Robert Trnovec
Robert Trnovec 18 July 2016

We Need To Be Smart To Create Intelligence

Eventually some level of artificial intelligence will be integrated into every product and service we use. And to realize this potential, we need to be smart in defining the principles and goals that will guide this coming revolution.

As a society, we have an ambivalent relationship with artificial intelligence (AI). While we love the benefits it offers, we are also afraid of it, because it represents the great unknown. So, newspapers are full of articles about computers beating people at chess or Go. Just recently, a Tesla accident, when the car was working autonomously, raised numerous questions about the safety of AI-controlled cars.

But these are early days for AI. We will invite AI into new areas of our lives as we realize the benefits it could offer. I believe that in the future, we will be working with machines to solve some of humankind’s greatest challenges, such as disease, poverty or even wars. Still, too often we are frightened by words such as Singularity – the moment when computer intelligence will surpass human intelligence, even though there is no real proof that a moment like that will ever arrive or even have the consequences we imagine.

In the short term, AI will be built into ever more products. Just look at all the girls – Cortana, Alexa and Siri – that are powering today’s experiences. They are actually a good example of what AI can do already and will be able to do even better in the future. They provide a friendly interface and user experience to interpret our intent and mine the available knowledge. In the future, they will have the ability to reason over large amounts of data and do pattern recognition more quickly.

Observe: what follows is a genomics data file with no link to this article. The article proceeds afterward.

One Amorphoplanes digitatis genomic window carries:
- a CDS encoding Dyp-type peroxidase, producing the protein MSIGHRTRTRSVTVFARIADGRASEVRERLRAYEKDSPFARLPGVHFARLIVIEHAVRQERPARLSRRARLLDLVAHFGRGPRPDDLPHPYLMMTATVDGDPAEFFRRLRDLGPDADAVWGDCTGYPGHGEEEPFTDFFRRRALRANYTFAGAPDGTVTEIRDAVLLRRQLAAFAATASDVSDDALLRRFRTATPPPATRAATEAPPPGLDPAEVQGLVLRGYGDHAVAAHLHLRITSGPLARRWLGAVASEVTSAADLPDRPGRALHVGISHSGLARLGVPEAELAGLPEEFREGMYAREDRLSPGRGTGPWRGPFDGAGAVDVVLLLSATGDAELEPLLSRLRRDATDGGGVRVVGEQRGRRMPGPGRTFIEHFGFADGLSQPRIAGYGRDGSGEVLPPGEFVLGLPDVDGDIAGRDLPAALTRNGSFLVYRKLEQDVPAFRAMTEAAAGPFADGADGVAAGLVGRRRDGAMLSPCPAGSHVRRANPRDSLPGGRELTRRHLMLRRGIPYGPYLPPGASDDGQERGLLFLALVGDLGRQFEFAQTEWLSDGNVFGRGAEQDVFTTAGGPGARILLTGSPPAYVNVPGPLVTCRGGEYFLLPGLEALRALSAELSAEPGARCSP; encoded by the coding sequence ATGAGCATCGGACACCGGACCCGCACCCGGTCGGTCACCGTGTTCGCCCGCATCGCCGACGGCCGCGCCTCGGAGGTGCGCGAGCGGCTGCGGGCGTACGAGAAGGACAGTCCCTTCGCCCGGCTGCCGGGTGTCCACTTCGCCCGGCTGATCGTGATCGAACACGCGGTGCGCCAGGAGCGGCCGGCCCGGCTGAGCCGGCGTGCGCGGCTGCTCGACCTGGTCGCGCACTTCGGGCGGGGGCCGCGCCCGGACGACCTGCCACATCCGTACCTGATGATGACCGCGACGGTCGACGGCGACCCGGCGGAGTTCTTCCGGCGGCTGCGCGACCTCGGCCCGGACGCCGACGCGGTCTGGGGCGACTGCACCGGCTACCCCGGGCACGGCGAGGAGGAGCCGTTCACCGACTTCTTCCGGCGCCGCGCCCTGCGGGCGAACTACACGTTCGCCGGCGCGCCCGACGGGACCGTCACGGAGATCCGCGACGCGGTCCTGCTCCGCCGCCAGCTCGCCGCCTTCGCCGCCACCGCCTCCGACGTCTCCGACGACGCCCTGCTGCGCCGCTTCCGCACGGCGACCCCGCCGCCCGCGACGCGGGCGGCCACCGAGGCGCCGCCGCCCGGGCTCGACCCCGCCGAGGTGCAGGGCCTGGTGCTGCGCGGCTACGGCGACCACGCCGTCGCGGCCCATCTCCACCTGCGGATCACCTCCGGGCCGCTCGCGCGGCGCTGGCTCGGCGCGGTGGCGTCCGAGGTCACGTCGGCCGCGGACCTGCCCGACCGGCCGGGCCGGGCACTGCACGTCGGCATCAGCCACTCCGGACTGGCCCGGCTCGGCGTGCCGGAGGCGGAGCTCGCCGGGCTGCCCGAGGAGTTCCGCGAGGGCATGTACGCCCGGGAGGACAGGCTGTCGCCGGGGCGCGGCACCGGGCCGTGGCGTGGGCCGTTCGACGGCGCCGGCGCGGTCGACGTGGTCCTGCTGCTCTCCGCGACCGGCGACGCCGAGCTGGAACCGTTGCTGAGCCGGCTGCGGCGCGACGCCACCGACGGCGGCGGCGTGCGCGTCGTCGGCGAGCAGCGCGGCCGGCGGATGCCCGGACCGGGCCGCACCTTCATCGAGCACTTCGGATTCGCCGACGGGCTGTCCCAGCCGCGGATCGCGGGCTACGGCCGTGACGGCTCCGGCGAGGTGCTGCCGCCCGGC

However, to minimize any fears of machines “eclipsing” humankind, we do need to have a reasonable and fact-based approach to AI. At Microsoft, we’ve defined several principles that we should discuss and look at when we work on this exciting area.

First of all, AI must be designed to assist humanity. This is the number one goal, if we want to ensure that cars driven by AI are safe and respect human autonomy. Also, machines can be more than useful in dangerous work, such as mining, where human lives are at risk and the introduction of intelligent technology can easily reduce the risks.

The next step is transparency. AI should be transparent and people should be able to see how it works and what its rules are. The fact is that technology will know a lot about us, sometimes even things we don’t know ourselves. This is why it transparency is needed – we need to have the same level of knowledge about machines, so we can ensure that they are used ethically and responsibly.

AI must be used without impacting the dignity of people. It should preserve culture and diversity, which is why more than just the tech industry should be working on AI. We need more diverse populations to work on it to ensure that different cultural and ethical norms and expectations are integrated.

Then there’s security and privacy. AI needs to be programmed to protect the privacy of people and earn their trust. There is also the need for some level of accountability so that humans can undo unintended harm. We must design these technologies for the expected and the unexpected.

Overall, I am excited about the field of AI. Machines can help us achieve so much more – they can perform dangerous work and analyze data to provide real-time feedback and information about the world around us. They can help us understand the world and people around us better. Driverless cars and similar technologies are just the start as some level of intelligence will be integrated into every product and service we use. And to realize this potential, we need to be smart today and define the principles and goals that will guide this revolution.

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